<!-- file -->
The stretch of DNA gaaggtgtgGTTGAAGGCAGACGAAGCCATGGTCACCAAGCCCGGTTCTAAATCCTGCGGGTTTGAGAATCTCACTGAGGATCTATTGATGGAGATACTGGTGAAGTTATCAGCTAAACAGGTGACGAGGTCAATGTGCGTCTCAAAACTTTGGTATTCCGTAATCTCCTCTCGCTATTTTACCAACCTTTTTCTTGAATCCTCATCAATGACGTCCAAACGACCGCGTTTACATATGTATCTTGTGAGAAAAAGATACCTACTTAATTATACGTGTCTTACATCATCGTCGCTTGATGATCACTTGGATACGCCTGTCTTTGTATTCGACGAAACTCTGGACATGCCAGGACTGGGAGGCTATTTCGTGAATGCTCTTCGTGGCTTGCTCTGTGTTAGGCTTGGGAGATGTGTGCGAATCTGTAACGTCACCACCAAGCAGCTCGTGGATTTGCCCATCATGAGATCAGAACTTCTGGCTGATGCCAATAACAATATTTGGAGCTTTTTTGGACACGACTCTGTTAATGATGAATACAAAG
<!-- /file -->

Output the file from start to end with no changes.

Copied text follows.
The stretch of DNA gaaggtgtgGTTGAAGGCAGACGAAGCCATGGTCACCAAGCCCGGTTCTAAATCCTGCGGGTTTGAGAATCTCACTGAGGATCTATTGATGGAGATACTGGTGAAGTTATCAGCTAAACAGGTGACGAGGTCAATGTGCGTCTCAAAACTTTGGTATTCCGTAATCTCCTCTCGCTATTTTACCAACCTTTTTCTTGAATCCTCATCAATGACGTCCAAACGACCGCGTTTACATATGTATCTTGTGAGAAAAAGATACCTACTTAATTATACGTGTCTTACATCATCGTCGCTTGATGATCACTTGGATACGCCTGTCTTTGTATTCGACGAAACTCTGGACATGCCAGGACTGGGAGGCTATTTCGTGAATGCTCTTCGTGGCTTGCTCTGTGTTAGGCTTGGGAGATGTGTGCGAATCTGTAACGTCACCACCAAGCAGCTCGTGGATTTGCCCATCATGAGATCAGAACTTCTGGCTGATGCCAATAACAATATTTGGAGCTTTTTTGGACACGACTCTGTTAATGATGAATACAAAG